GRAND RAPIDS, MI – The Kent County Health Department implemented the new state waiver requirements for unvaccinated children, which includes an educational meeting with health department staff.
Starting January 1, 2015, parents who do not vaccinate their children must now obtain a certified non-medical waiver from a local health department in order for their children to attend school. All schools and childcare providers will be receiving information on the new rules from the state and here from the Kent County Health Department.
While parents can object to vaccines for religious or medical reasons, Michigan is one of the few states in the country that allows waivers based on philosophical reasons. Michigan has the fourth highest waiver rate in the U.S. “The new requirement assures parents receive credible, scientific information about immunizations in order for their children to attend schools in Michigan,” said Adam London, Administrative Health Officer of the Kent County Health Department. “Previously, it was too easy for parents to opt-out with little knowledge of the importance of vaccines. The internet is a great tool for education, but it also allows for myths and misinformation to be spread.”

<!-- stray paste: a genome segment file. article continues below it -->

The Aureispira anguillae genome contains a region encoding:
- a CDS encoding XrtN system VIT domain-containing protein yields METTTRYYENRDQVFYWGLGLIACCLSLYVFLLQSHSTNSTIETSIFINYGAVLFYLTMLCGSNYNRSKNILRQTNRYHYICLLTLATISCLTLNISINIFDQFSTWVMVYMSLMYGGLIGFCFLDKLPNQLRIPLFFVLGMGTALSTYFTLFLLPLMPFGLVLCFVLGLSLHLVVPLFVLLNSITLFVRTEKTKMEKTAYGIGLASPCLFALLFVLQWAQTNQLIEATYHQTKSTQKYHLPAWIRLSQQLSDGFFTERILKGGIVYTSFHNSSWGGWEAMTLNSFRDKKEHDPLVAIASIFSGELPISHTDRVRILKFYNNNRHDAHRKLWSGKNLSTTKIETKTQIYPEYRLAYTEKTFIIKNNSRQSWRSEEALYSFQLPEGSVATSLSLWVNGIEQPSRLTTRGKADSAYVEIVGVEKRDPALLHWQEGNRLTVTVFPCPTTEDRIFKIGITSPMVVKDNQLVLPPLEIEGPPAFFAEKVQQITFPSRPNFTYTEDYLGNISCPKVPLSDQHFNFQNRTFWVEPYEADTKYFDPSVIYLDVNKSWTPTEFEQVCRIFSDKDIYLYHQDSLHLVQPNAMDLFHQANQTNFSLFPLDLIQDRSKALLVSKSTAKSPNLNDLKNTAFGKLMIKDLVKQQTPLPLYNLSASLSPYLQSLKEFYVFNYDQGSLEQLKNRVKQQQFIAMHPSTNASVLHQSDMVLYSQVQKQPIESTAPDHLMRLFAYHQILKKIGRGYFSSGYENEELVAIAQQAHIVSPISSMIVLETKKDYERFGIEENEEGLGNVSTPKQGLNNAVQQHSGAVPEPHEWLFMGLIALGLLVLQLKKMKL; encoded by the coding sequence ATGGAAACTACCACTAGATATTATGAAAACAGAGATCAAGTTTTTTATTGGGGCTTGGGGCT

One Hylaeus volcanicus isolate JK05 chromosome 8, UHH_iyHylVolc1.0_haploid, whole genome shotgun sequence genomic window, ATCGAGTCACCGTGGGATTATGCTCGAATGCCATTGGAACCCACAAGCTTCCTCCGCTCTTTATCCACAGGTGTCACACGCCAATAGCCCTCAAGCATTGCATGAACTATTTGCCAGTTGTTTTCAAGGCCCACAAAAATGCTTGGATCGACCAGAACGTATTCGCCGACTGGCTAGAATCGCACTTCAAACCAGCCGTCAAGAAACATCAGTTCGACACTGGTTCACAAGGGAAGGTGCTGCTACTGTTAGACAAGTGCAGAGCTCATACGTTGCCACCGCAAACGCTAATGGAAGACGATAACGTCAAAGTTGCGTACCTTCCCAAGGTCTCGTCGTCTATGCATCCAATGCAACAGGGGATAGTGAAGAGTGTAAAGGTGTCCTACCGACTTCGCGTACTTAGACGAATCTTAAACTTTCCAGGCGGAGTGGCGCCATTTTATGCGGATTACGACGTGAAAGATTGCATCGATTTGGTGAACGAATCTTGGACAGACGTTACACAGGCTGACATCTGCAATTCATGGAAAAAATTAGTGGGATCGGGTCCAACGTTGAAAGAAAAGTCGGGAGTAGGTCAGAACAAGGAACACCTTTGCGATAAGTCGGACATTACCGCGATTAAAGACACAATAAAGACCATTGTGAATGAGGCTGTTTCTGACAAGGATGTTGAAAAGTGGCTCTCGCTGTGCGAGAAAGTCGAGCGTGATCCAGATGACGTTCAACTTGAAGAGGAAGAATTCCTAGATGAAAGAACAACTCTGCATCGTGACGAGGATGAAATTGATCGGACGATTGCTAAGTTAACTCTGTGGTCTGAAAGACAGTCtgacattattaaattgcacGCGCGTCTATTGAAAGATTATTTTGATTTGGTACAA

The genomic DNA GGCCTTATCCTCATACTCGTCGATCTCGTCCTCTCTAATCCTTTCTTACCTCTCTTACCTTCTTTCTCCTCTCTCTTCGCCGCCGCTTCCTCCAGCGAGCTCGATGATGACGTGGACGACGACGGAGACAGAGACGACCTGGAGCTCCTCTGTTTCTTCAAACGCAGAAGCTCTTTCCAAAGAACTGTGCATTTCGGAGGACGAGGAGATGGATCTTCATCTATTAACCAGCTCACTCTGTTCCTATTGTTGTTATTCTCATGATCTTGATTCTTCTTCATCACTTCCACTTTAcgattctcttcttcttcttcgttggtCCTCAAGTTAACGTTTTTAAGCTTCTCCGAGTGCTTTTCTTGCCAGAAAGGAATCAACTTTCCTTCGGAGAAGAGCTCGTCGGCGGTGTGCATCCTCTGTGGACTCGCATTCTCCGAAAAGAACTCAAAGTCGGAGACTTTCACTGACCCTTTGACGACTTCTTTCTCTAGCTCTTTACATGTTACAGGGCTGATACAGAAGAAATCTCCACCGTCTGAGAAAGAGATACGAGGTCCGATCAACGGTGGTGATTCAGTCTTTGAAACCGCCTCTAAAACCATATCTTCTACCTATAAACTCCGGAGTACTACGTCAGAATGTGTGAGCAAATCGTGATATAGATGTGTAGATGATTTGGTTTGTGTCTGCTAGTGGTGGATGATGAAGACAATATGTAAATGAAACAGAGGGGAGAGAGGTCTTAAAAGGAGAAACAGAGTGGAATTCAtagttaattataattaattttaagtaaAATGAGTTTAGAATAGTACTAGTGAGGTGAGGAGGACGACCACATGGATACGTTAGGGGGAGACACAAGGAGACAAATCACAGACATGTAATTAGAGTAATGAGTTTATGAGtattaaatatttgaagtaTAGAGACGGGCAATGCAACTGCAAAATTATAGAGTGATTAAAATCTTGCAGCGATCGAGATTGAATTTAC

Fortunately, Kent County schools have one of the best in rates in the state for childhood vaccinations, with only a 3% waiver rate in 2014. In one Michigan county that recently dealt with pertussis and measles outbreaks, the waiver rate was 11%.
At least one parent refusing vaccine(s) for the child will be required to meet with health department staff for an educational session. Staff will share information about vaccines and the diseases they prevent. Parents refusing to vaccinate children can only sign the current state waiver form, and it may not be altered in any way. The waiver must be certified by the local health department. The waiver says the parent understands:
- The purpose of the recommended vaccination;
- The risks and benefits of the recommended vaccination;
- The possible consequences of not allowing the child to receive the recommended vaccination, which may include contracting the illness the vaccine is intended to prevent and transmitting the disease to others.
“These educational sessions are meant to educate, not harass, a parent refusing vaccination for their children,” London said. “These sessions will take a small amount of time; a tiny investment that could have life-saving effects on some families.” Information on the new policy can be found at www.accesskent.com/immunizations under the School/Childcare Resources.